Kazakhstan Has Perfect Recipe for Renewable Energy Transition, Says ACWA Power’s Head for Central Asia

ASTANA — With abundant wind and sun resources, Kazakhstan has the perfect recipe for transitioning to renewable energy, said Abid Malik, the Geo Head of Central Asia at ACWA Power, during The Astana Times YouTube interview on the sidelines of QazaqGreenFest on May 30-31 in Burabay, the Akmola Region.

Abid Malik, the Geo Head of Central Asia at ACWA Power, spoke to The Astana Times correspondent Aida Haidar on the sidelines of QazaqGreenFest in Burabay on May 30. Photo credit: The Astana Times.

Malik noted that based on a study by the Asia Wind Energy Association, Kazakhstan has the potential to generate 760 gigawatts of wind power.

“In addition to its wind resources, Kazakhstan benefits from ample sunlight, making it ideal for solar power generation. With efficient government tools in place, the country is well-equipped to implement its energy transition program,” he said. 

Many countries possess the ability or resources for renewable energy but lack the necessary tools to attract investors. Highlighting the challenges many countries face in attracting renewable energy investors, Malik stressed the importance of broader support beyond investors. 

“It is not just about investors,” Malik emphasized. “Various other factors must also support the energy transition program for success. For instance, having investors is not enough if there are no lenders. Similarly, even with investors and lenders, without government support, implementation becomes challenging.”

Malik lauded Kazakhstan’s conducive environment for investment, highlighting the favorable conditions and noting the existence of enthusiasm, resources, and investors such as himself. He also reiterated the interest of international financial and development institutions in backing renewable implementation initiatives in the country.

“That itself is a demonstration of how the government and the business community are becoming investment-friendly. At the same time, this is attracting not only investors and lenders but also a lot of international contractors to come and look into different other sectors,” he said. 

Elaborating on the investment climate and interactions between the business community and government officials while collaborating with Kazakhstan, Malik noted the willingness and positive attitude towards investors. 

“This attractiveness is not limited to just one investor or financial institution; numerous investors and developers, including ourselves, are eager to invest. When the government, business community and ministries understand investor and lender needs and provide the necessary tools, it fosters mutual interest. Credit for this favorable environment largely goes to the country’s leadership, including President Tokayev, and the supporting ministries for their prompt decision-making and assistance in facilitating investments,” he said. 

Discussing the implications of the agreement between Kazakhstan and Saudi Arabia to establish a wind power plant, Malik emphasized the project’s broader objectives in renewable energy, innovation, and combating climate change. In March of 2023, an agreement was signed between the Kazakh Ministry of Energy, Samruk Kazyna Sovereign Wealth Fund, and ACWA Power, the world’s largest private desalination company, to construct a one-gigawatt wind farm in the Zhetysu Region. Construction is set to commence in 2025.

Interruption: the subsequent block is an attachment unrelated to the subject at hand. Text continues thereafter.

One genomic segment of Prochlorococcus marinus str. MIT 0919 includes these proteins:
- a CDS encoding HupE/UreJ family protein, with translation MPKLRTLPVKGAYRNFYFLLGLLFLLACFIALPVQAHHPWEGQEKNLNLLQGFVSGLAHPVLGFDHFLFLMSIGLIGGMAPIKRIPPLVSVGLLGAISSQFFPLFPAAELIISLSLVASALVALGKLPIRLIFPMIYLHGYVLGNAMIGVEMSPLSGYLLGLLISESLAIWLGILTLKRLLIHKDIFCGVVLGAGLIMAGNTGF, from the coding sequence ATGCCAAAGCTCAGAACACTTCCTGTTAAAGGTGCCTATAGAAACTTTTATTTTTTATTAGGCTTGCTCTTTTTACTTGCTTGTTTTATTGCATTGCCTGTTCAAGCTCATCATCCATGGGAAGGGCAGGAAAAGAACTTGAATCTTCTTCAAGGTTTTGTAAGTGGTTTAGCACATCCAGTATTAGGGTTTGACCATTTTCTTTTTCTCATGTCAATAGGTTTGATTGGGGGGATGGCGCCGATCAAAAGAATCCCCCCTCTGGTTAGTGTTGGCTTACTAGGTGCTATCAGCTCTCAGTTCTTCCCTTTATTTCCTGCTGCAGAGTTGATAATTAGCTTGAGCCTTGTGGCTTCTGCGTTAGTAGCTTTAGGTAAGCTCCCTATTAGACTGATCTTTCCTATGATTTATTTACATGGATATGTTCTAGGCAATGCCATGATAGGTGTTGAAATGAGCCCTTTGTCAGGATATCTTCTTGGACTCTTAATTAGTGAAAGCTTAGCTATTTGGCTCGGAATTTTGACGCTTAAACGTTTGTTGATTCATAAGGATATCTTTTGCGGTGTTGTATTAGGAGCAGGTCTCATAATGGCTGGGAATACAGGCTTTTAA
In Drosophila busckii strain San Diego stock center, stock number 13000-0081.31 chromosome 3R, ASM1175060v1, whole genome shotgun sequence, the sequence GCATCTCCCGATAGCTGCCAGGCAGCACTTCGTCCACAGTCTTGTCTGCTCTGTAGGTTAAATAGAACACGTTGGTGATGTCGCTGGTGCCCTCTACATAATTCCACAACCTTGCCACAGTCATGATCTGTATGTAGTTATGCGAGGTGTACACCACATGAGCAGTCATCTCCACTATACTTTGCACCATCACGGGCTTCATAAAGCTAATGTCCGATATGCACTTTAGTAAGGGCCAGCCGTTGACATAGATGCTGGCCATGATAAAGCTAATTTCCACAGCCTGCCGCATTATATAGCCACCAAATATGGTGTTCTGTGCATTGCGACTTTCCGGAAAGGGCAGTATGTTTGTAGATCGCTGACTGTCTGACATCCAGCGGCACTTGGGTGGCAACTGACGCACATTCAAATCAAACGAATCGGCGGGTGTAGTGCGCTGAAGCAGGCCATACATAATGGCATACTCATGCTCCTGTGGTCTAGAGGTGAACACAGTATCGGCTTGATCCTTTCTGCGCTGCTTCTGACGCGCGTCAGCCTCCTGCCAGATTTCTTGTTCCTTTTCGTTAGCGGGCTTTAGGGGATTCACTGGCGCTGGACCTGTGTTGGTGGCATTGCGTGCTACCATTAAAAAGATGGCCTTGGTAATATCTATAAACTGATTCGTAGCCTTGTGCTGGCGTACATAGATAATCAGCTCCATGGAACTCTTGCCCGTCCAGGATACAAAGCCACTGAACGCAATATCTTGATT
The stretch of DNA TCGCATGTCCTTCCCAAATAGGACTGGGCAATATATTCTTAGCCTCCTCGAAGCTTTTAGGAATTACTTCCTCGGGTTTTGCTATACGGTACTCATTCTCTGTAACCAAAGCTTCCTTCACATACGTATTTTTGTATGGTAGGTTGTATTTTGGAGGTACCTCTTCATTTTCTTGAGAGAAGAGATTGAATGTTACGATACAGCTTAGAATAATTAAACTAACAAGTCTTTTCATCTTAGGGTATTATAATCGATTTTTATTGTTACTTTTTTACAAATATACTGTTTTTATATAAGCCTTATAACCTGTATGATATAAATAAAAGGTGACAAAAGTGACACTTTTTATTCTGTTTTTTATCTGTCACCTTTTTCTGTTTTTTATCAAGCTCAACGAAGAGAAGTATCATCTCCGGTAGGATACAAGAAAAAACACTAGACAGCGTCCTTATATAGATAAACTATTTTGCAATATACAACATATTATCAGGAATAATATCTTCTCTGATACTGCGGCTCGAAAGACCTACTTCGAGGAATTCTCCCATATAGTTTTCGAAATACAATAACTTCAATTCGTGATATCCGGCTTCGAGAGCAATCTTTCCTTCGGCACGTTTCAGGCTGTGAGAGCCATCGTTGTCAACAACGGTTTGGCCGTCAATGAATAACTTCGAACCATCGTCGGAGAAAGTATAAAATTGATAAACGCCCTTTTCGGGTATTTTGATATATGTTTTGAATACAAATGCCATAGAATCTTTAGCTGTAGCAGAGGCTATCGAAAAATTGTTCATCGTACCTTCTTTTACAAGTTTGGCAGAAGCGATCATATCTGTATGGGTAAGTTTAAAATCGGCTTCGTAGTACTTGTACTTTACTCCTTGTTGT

He highlighted its alignment with the countries’ energy security priorities and transition commitments, as well as the project’s role in supporting Kazakhstan’s energy security goals, emissions reduction targets, and pursuit of carbon neutrality by 2060.

“These programs aim to implement the project in Kazakhstan in the field of renewable energy, innovation, combating global warming and promoting projects that contribute to achieving the goals, priorities and commitments of both countries in the area of energy security and transition. The program also contributes to supporting Kazakhstan’s endeavors to achieve its goals and policies in the field of energy security and emission reduction, including achieving carbon neutrality by 2060,” he said.

Malik underscored the project’s potential to spur regional industrial development, economic growth, infrastructure enhancement, and business activity while promoting affordable and clean energy access. He disclosed ongoing studies at the project site, including environmental, social, and engineering assessments necessitated by the area’s high wind speeds. 

“Various engineering studies are required. As I am sure you know, the wind speed is very high at that specific site. So, we have to do a lot of studies to prepare ourselves for the engineering and design of the project,” he said. 

Malik outlined the project timeline, aiming for construction commencement in the second half of 2025 and power generation by the latter half of 2028. For a project of this scale, the estimated construction duration is expected to last 36 months.

For the complete conversation, stay tuned for the release of the full video interview on The Astana Times’ YouTube channel this June.

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